The debate sparked by NSA whistleblower Edward Snowden has partly prompted the drafting of this bill. © Vincent Yu/AP/Press Association Images

Why do we prefer Google to bankers?

The less we know, the less we care
December 11, 2014

Banks and governments are huge enterprises with vested interests that do not always coincide with the interests of the individuals involved with them. That is true of Google and Facebook, too. Yet people complain a lot about the two former and relatively little about the two latter. Why?

Consider Google. It watches you; it monitors the sites you land on not just so that it can target advertising at you, but so that it can select for you the kind of information it thinks you will like, when you are seeking information. That is disturbing. It profiles you. It is keeping a record of your online activities. It is doing this for commercial reasons, without malice aforethought, certainly; but it is creating something that in the wrong hands could be a devastating tool for ill.

If that sounds like the paranoia of the conspiracy theorist—well, we live in an age when paranoid fears are coming true. Our hasty willing embrace of the facilities of communication, enquiry and entertainment available via our electronic devices, has stripped us naked to the view of any public or private agency that wishes to know what we say, what we think, what we do and want, who we associate with, our location, our movements, how much we spend and on what, our loves and hates, our sex lives.

It is as if the walls and roofs of our houses have turned to glass, our very thoughts amplified into audible speech, our footprints set aglow with bright individual colours that trace all our journeys.

Could it paradoxically be that because the activities of banks and governments are more transparent than those of Google and the myriad other—mainly private, unaccountable, scarcely known—agencies that watch us in cyberspace where we now spend so much of our time, that we complain about them and criticise them? Is it because we know what they do that we can know what we dislike about them? Is it because there is remedy and recourse against them for their more egregious failings that we can complain about them—whereas what lies behind the little red eyes out there in the dark of cyberspace is opaque and unchallengeable, and that is why we do not complain about it?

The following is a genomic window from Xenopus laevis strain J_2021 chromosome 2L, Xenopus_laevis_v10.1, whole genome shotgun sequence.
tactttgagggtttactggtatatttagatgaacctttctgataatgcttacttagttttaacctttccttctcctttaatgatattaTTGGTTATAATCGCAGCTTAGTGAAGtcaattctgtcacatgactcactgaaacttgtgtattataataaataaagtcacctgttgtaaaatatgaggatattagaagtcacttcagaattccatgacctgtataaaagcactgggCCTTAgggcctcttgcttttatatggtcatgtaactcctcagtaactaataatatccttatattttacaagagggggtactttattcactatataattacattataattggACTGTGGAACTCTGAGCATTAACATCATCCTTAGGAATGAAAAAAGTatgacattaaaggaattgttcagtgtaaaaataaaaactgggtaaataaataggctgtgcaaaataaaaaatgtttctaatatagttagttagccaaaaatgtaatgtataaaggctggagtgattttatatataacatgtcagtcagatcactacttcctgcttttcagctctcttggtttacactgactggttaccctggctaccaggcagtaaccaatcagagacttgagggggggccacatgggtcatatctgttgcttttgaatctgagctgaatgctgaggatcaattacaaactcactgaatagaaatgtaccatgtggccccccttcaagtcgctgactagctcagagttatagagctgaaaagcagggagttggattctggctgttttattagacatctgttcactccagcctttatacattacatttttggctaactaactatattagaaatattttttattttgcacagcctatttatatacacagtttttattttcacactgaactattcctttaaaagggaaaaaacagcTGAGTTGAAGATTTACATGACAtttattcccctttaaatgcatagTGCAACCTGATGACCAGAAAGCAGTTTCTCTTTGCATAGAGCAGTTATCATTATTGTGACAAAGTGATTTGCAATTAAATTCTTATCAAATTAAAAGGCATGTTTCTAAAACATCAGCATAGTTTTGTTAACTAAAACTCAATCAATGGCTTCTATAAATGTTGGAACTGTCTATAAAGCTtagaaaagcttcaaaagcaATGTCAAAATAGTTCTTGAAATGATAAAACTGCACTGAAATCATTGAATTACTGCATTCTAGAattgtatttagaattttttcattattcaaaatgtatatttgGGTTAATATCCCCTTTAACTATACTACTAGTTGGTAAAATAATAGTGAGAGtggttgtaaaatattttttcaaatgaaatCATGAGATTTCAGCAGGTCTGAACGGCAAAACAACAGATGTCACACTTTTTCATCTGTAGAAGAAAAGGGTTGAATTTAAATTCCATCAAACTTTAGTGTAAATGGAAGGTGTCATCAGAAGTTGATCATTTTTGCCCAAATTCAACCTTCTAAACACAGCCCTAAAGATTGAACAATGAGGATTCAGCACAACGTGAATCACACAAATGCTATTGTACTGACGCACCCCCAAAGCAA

The answer is yes, in part at least. At present there is a confused and confusing situation pertaining to the dangers that the cyber revolution poses to our privacy and autonomy as individuals, and at the same time the opportunities it offers to penetrate the secrecy of governments and other agencies. Organisations such as Hacked Off, which campaigns against press invasions of privacy, and the Logan Symposium, which brings together “hacktivists,” whistleblowers and investigative journalists, address in sometimes competing ways the problems and possibilities at issue. Where is the balance, and where the congruence of interests?

In the ideal, we want to know what big organisations are up to, while keeping our private lives private; but of course some of the big organisations are worried about what some people do in private—making bombs and plotting atrocities, for example—and in the interests of the rest of us subject us to surveillance and invasions of privacy. In times of threat it might be wise to accept the necessity for this, providing it is properly monitored, and limited in duration to the time of threat itself. It is less clear that the convenience of having Google inform of us of goods and services that match our profile, as an unmonitored and permanent exercise, justifies being the subject of such massive data collection, which could be sold to, or hacked into by, other less benign agencies.

Privacy is a thing of the past. The inefficiency and disjointedness of data collection and analysis in pre-computer times was a wonderful protector of civil liberties. The mere existence of lightning-speed capacity to amass and collate information about individuals is of course not a reason why it should be done—though there is an unhappy propensity for people to think that because something can be done, that is reason enough to do it. We could have chosen to construct these new technologies so that their default is to conceal rather than reveal facts about individual users that are no one else’s business. We did not do it, with the result we know.

And yet we hardly complain about it, reserving our criticisms for the devils we know. The moral of this tale is: let us find out more about the agencies watching us; let us demand that they be transparent; and if we find cause, let us complain.